Shadow
Shadow
Shadow

The Shadow represents the energy of the dark side -– a character’s rejected, repressed, or unexpressed thoughts, feelings, and beliefs. Psychologically, the Shadow feeds on trauma or guilt that has been suppressed and driven deep into the unconscious. From there, emotions may grow into something monstrous and destructive. Just as the Threshold Guardian represents neurosis, so the Shadow represents the psychosis that hamper and harm us.

At the dramatic level, the function of the Shadow is to oppose the Hero and provide her with a worthy adversary in her fight to reach her goal. In fact, the Shadow is none other than the antagonist who engages the Hero in the life-threatening conflict that drives the story forward.

I mention, as an aside, that each of the eight separate archetypes may find combined expression within a single character — as aspects of that character. This means that the Shadow can manifest in the Hero, and vice versa: a Hero can have dark moments, and the antagonist can, on occasion, act heroically. In the film, The Terminator, for example, the Schwarzenegger character grows from Shadow to Hero within the course of the story and ultimately saves the day. It is this mixing and blending of archetypes that ultimately results in rich and complex characters who endure. That, however, is a separate subject to be dealt with in a future post.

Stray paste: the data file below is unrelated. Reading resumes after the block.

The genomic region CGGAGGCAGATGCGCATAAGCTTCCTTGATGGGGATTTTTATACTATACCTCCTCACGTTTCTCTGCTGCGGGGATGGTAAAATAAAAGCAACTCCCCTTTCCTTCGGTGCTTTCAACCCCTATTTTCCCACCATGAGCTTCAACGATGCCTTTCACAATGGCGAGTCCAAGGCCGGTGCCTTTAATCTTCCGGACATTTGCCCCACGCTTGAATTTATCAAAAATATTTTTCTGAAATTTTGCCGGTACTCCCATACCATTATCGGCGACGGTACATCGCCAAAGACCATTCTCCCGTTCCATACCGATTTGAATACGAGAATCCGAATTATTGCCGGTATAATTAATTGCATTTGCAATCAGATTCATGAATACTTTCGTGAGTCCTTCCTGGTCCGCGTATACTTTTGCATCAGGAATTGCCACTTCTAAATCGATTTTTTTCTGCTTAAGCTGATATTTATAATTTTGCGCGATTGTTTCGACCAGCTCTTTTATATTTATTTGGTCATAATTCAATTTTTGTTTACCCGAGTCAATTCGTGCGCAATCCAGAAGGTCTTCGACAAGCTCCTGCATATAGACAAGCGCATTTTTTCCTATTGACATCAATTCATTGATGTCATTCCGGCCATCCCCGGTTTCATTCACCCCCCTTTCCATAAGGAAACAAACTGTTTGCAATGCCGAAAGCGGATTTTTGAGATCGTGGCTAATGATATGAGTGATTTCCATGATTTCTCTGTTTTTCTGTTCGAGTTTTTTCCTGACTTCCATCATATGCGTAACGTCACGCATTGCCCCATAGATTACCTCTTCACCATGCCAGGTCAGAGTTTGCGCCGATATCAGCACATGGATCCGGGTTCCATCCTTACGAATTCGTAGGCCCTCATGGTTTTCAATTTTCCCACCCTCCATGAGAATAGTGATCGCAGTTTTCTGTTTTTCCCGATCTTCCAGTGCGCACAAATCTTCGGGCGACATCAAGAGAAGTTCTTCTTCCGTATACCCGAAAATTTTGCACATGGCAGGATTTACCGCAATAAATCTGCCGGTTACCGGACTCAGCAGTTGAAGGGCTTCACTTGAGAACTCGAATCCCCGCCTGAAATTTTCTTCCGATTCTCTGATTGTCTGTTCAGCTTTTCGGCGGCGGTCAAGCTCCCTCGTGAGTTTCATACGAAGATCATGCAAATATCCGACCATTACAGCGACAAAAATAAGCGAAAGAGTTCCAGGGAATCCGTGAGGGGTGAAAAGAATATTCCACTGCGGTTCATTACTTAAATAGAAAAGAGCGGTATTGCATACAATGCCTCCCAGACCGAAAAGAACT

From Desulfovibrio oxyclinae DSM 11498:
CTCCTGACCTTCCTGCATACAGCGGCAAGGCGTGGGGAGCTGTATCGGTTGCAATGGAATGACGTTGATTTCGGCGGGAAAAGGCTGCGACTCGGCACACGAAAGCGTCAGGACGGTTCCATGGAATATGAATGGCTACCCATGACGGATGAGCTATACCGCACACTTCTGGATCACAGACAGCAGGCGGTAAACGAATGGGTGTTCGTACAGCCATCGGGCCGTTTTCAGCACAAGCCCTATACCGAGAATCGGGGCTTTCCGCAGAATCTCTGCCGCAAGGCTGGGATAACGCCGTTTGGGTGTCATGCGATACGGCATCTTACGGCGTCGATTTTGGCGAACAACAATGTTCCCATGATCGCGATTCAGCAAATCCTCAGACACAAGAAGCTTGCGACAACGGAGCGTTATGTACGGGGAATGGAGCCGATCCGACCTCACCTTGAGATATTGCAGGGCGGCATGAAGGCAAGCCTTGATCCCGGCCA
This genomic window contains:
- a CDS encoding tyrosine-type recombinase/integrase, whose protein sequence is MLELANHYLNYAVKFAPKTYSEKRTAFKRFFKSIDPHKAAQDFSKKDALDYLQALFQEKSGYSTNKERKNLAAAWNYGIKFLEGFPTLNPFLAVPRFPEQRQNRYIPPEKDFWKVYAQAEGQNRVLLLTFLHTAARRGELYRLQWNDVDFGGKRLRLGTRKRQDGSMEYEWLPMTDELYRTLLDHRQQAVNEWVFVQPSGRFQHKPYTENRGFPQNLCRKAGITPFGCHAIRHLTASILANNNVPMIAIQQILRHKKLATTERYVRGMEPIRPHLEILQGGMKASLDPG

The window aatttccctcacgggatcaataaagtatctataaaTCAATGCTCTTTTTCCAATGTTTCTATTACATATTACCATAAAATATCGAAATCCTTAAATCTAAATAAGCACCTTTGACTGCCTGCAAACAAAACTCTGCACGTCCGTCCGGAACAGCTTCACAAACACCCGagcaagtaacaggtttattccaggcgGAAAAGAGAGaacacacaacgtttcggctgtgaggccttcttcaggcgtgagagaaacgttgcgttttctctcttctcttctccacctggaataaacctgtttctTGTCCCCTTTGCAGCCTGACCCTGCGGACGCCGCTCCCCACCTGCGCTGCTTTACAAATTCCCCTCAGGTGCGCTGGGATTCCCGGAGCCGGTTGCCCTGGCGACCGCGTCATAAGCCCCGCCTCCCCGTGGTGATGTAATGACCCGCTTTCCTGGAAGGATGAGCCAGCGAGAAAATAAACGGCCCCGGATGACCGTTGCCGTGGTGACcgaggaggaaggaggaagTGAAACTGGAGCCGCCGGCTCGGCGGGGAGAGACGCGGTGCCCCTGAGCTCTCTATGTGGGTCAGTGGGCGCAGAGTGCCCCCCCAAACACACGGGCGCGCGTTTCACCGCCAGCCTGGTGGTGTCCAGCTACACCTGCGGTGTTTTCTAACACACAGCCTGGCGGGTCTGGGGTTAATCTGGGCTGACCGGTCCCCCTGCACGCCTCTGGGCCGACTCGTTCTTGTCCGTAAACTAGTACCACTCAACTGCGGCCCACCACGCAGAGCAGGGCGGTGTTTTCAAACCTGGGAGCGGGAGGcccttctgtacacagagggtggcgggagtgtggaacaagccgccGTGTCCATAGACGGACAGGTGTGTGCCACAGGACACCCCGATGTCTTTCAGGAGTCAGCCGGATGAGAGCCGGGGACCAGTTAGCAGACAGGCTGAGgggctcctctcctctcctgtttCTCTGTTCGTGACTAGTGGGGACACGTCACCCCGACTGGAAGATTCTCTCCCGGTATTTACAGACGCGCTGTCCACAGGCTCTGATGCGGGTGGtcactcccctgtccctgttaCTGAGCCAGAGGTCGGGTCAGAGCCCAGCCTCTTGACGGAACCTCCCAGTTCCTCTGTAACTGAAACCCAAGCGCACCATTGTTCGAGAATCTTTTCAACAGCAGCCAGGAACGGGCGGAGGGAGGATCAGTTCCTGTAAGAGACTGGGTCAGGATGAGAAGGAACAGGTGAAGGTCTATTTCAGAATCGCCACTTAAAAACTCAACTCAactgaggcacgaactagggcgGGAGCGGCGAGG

Summary

The Shapeshifter is the most malleable archetype in a story. It is typically found in male/female relationships, but it is also useful in portraying characters whose behaviour and appearance changes to serve the needs of the story. The Shadow, on the other hand, represents the obstacles the Hero faces in reaching the goal, but it can also represent the Hero’s hidden and repressed feelings, thoughts, and beliefs.

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Understanding Archetypes I

We know that creating engaging and effective characters involves observation, maturity, and imagination on the part of the writer. Well-written characters feel real; they radiate naturalness and spontaneity through their thoughts, emotions, and actions — they resonate with verisimilitude. But there is another layer to character creation that has less to do with serving character, and more to do with character serving the story — character as a function of the story argument.